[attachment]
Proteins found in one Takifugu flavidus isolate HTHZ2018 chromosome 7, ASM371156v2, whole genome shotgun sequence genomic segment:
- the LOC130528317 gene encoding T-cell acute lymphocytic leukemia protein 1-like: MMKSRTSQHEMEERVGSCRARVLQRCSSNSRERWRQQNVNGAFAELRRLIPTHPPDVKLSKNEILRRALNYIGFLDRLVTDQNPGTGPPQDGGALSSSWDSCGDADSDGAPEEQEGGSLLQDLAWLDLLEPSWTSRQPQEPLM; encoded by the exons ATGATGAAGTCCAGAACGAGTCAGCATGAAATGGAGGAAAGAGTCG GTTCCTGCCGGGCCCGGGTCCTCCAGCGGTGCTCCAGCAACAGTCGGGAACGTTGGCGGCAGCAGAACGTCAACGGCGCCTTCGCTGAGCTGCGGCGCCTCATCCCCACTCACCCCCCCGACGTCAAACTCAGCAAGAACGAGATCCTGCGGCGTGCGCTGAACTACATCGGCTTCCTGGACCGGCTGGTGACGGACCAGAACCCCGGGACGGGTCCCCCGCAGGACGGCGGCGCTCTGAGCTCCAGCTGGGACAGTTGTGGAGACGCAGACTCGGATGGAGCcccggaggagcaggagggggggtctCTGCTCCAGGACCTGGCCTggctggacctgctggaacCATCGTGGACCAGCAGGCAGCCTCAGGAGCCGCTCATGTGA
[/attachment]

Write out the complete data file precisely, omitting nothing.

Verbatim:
Proteins found in one Takifugu flavidus isolate HTHZ2018 chromosome 7, ASM371156v2, whole genome shotgun sequence genomic segment:
- the LOC130528317 gene encoding T-cell acute lymphocytic leukemia protein 1-like: MMKSRTSQHEMEERVGSCRARVLQRCSSNSRERWRQQNVNGAFAELRRLIPTHPPDVKLSKNEILRRALNYIGFLDRLVTDQNPGTGPPQDGGALSSSWDSCGDADSDGAPEEQEGGSLLQDLAWLDLLEPSWTSRQPQEPLM; encoded by the exons ATGATGAAGTCCAGAACGAGTCAGCATGAAATGGAGGAAAGAGTCG GTTCCTGCCGGGCCCGGGTCCTCCAGCGGTGCTCCAGCAACAGTCGGGAACGTTGGCGGCAGCAGAACGTCAACGGCGCCTTCGCTGAGCTGCGGCGCCTCATCCCCACTCACCCCCCCGACGTCAAACTCAGCAAGAACGAGATCCTGCGGCGTGCGCTGAACTACATCGGCTTCCTGGACCGGCTGGTGACGGACCAGAACCCCGGGACGGGTCCCCCGCAGGACGGCGGCGCTCTGAGCTCCAGCTGGGACAGTTGTGGAGACGCAGACTCGGATGGAGCcccggaggagcaggagggggggtctCTGCTCCAGGACCTGGCCTggctggacctgctggaacCATCGTGGACCAGCAGGCAGCCTCAGGAGCCGCTCATGTGA